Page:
A shortage of housing options for well-off families in the city of Charlottesville has reduced the supply of homes for people with moderate incomes, according to a report from a national real estate firm.

“There’s an undersupply for those people earning over 120 percent of the median income,” said Lee Sobel, of the firm RCLCO. “They have high demand for housing within their income bracket, but they’re not being supplied, so what’s happening is that they’re moving into cheaper housing and crowding out the supply of homes.”

The city commissioned RCLCO to perform an analysis of the housing market in order to inform possible policy changes.

The estimated annual area median income is $84,100 for a family of four.

The report states that there are almost no new single-family homes being built at a price point of $250,000 or below.

“The average new home in the city is about $450,000 and that’s only affordable to households above 120 percent of the area median income,” Sobel told City Council on Monday.

Councilors wanted to know what could be done to create more affordable homes.

“A lot of people are thinking that when we do build new housing, it’s only for the higher tier of the 120 percent,” said Councilor Wes Bellamy. “How do we build housing for those on the other end of the spectrum?”

Sobel said communities can incentivize construction of more affordable options through planning.

“Gentrification is when people go and decide to build in a lower income neighborhood that does not have political strength to prevent it and it happens so quickly that planning has to catch up,” Sobel said.

In January, the council was briefed on efforts to meet a goal to increase the number of supported affordable housing units to 15 percent of the total housing stock. However, only 10.1 percent of the city’s total 19,937 housing units are available to people who qualify for assistance.

“It seems that the private sector is probably going to leap in to meet the high-end demand, but do you see that your report tells us we should be doubling down on our 15-percent goal?” asked Councilor Kristin Szakos.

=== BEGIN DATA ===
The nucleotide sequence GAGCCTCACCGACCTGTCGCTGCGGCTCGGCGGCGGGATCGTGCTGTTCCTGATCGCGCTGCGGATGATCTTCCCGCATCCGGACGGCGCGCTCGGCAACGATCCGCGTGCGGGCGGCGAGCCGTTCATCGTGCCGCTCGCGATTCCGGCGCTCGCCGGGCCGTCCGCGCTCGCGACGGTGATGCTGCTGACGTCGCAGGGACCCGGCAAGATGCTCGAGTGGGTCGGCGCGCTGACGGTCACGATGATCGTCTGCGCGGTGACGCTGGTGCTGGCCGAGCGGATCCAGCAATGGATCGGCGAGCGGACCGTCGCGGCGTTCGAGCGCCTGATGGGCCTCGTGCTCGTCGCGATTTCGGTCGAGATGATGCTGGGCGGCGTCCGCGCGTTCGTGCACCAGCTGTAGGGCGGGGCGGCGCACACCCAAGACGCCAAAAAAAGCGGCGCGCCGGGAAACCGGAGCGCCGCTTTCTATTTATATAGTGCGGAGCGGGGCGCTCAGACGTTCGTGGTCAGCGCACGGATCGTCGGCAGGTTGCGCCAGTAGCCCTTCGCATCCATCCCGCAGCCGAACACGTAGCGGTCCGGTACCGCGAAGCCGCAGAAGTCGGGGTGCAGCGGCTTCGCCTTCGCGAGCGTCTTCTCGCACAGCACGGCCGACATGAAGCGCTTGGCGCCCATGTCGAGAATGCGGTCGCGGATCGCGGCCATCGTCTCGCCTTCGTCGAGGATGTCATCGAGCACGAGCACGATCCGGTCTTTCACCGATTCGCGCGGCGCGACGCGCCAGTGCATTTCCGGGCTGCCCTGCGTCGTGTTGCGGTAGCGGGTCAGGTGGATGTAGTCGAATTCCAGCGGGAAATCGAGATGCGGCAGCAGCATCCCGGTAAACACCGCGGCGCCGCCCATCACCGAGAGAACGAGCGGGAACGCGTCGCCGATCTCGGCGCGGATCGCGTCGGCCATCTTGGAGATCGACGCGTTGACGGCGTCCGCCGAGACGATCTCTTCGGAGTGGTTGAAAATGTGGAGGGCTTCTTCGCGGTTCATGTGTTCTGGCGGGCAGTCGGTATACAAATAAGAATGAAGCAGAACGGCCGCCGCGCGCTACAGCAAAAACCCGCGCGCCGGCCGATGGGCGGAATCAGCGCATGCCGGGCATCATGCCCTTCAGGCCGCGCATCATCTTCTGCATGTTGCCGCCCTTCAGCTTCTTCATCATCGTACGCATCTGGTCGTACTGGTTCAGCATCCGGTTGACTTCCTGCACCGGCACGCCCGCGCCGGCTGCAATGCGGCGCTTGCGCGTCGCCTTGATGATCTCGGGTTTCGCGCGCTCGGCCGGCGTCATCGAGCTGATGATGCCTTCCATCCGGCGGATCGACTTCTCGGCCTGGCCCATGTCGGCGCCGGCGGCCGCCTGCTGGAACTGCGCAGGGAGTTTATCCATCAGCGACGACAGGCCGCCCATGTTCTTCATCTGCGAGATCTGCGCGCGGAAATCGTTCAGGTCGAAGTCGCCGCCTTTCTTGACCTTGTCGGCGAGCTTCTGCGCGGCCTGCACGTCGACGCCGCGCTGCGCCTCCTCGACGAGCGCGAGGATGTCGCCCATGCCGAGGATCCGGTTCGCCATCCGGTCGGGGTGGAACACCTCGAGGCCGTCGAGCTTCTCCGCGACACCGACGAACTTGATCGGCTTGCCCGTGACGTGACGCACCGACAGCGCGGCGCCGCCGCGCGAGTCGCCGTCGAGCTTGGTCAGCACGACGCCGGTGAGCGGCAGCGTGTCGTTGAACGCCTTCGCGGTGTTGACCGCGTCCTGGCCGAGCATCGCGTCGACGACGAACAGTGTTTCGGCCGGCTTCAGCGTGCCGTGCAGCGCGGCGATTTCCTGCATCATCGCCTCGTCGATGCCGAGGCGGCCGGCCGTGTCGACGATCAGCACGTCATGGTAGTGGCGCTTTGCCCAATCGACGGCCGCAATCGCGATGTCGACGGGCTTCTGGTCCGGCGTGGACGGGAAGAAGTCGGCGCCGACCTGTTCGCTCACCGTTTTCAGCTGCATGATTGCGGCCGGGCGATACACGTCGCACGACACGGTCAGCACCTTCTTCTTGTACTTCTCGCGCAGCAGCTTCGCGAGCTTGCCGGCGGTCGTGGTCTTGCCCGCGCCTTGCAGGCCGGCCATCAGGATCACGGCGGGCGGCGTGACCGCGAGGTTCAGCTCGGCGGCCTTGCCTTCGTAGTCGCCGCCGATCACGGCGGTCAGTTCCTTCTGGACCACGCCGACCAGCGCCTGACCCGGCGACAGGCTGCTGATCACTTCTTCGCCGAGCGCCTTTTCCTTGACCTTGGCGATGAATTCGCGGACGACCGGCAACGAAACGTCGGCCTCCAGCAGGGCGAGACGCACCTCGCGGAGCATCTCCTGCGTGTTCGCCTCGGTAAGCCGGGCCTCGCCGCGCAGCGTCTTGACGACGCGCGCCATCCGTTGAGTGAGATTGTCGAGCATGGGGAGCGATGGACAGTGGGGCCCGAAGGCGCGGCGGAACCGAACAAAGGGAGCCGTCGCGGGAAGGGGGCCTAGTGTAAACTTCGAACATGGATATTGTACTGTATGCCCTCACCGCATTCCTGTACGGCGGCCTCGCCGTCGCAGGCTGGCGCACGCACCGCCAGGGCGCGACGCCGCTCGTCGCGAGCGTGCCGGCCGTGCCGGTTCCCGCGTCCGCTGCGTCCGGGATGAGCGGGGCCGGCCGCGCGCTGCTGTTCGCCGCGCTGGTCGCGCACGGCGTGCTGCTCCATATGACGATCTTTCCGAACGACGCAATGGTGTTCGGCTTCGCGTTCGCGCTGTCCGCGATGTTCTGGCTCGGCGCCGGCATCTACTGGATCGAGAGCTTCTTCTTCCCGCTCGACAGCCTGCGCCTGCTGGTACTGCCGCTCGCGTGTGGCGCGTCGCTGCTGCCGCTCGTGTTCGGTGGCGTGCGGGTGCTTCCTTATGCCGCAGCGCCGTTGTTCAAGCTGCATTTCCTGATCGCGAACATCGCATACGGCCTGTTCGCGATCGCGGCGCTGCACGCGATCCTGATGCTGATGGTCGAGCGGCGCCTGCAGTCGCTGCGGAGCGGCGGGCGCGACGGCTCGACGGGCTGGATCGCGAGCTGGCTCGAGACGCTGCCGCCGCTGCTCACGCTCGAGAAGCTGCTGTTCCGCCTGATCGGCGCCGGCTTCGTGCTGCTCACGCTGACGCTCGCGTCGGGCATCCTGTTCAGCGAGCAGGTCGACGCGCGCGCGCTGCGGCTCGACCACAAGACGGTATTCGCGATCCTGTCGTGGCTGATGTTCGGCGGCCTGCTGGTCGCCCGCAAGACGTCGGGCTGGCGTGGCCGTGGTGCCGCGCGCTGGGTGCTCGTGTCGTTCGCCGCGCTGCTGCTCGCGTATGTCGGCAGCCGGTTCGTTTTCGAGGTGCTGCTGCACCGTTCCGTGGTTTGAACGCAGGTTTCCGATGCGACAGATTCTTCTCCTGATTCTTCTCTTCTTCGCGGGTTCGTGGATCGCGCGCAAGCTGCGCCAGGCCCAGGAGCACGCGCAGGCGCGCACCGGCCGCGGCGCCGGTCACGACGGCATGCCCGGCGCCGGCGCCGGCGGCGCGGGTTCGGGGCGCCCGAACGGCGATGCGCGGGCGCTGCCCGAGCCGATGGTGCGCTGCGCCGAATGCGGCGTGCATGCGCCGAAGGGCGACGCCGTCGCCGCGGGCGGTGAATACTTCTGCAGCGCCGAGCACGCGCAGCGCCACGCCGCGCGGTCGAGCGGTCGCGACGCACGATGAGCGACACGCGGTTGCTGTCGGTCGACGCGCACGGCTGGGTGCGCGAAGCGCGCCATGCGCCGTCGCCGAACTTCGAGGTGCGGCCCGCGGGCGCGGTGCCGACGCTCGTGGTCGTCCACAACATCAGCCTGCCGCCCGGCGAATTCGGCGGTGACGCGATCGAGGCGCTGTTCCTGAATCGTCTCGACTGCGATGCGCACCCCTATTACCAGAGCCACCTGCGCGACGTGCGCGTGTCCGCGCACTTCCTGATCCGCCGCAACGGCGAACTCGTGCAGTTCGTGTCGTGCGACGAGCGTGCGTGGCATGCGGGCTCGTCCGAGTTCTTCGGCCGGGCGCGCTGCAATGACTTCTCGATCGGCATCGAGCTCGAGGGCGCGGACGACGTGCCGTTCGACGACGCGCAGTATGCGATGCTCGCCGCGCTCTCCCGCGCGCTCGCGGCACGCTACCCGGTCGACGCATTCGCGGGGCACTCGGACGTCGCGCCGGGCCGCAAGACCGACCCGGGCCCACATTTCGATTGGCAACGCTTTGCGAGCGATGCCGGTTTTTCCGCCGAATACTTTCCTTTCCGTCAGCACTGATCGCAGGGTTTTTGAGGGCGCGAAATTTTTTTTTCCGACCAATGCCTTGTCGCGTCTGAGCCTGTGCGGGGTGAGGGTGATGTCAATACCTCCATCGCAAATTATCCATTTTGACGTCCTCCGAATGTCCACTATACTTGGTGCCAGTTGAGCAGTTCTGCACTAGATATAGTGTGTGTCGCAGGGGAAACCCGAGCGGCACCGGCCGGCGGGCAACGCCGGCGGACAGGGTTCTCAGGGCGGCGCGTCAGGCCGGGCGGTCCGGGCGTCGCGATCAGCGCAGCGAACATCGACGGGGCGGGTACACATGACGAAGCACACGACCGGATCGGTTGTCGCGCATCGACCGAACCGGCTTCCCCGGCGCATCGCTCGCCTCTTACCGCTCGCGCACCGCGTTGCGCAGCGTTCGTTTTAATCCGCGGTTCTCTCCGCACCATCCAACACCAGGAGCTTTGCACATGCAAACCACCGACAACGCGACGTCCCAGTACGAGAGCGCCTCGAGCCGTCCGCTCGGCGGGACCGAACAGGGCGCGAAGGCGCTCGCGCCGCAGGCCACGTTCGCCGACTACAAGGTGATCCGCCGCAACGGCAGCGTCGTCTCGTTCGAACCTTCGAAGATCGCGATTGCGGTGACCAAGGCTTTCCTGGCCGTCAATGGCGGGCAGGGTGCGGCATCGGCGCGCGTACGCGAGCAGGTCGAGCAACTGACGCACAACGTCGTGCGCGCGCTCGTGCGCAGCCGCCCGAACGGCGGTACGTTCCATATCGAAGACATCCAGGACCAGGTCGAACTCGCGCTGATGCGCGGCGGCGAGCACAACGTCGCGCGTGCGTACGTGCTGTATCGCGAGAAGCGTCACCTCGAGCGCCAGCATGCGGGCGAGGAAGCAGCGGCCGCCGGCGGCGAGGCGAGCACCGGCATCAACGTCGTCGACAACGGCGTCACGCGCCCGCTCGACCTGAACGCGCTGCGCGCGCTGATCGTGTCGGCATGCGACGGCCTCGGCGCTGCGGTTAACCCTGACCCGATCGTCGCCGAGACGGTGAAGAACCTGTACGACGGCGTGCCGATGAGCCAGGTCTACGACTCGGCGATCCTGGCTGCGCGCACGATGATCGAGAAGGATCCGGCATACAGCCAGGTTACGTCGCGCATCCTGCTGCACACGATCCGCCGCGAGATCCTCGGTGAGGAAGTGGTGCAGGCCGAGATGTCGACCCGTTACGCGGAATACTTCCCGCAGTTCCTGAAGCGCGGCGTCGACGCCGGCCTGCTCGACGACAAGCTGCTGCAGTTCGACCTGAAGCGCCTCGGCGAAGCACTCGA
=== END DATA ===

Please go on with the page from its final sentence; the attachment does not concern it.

Sobel said he was not asked to look at the goal, but said it was a great benchmark.

“It would not be a detriment to continue to focus on the goal,” Sobel said.

Sobel said the city could create policies to incentivize developers to pursue lower price points, but it will not be easy.

“There’s always a market for developers to work on affordable housing,” Sobel said. “The incentives sometimes have to be there and the infrastructure has to be there physically and politi-cally. There may sometimes have to be subsidies and a lot of nudging.”

Councilor Kathy Galvin said she thinks the city needs a similar goal for new units built to in-crease the supply of workforce housing targeted at people making between 80 and 120 of area median income.

“It’s important to maintain a healthy mix of housing and the fact that perhaps we’ve only been looking at one sliver of the housing pie is one reason why our housing market is out of whack, and we’ve not been producing the variety of housing that the full spectrum needs,” Galvin said.

However, the president of Habitat for Humanity of Greater Charlottesville said he disagreed with creating a separate category for workforce housing.

“The focus should be on policy changes and market interventions that increase the supply of affordable housing to lower-wage earners and promote housing types that meet the demands of upper-income individuals,” said Dan Rosensweig.

Attorney and activist Jeffrey Fogel said he found the study lacking and told councilors the city should be using its own resources to create more housing.

“Your reliance on the private sector to produce affordable housing is just pie-in-the-sky, and it’s not going to happen,” Fogel said.

The Charlottesville Redevelopment & Housing Authority owns and operates 376 supported units. A master plan to redevelop the properties was adopted in 2010 but has not been implemented. The agency is seeking a new executive director.

The RCLCO report will be sent to the Housing Advisory Committee for its input on what recommendations should become policy.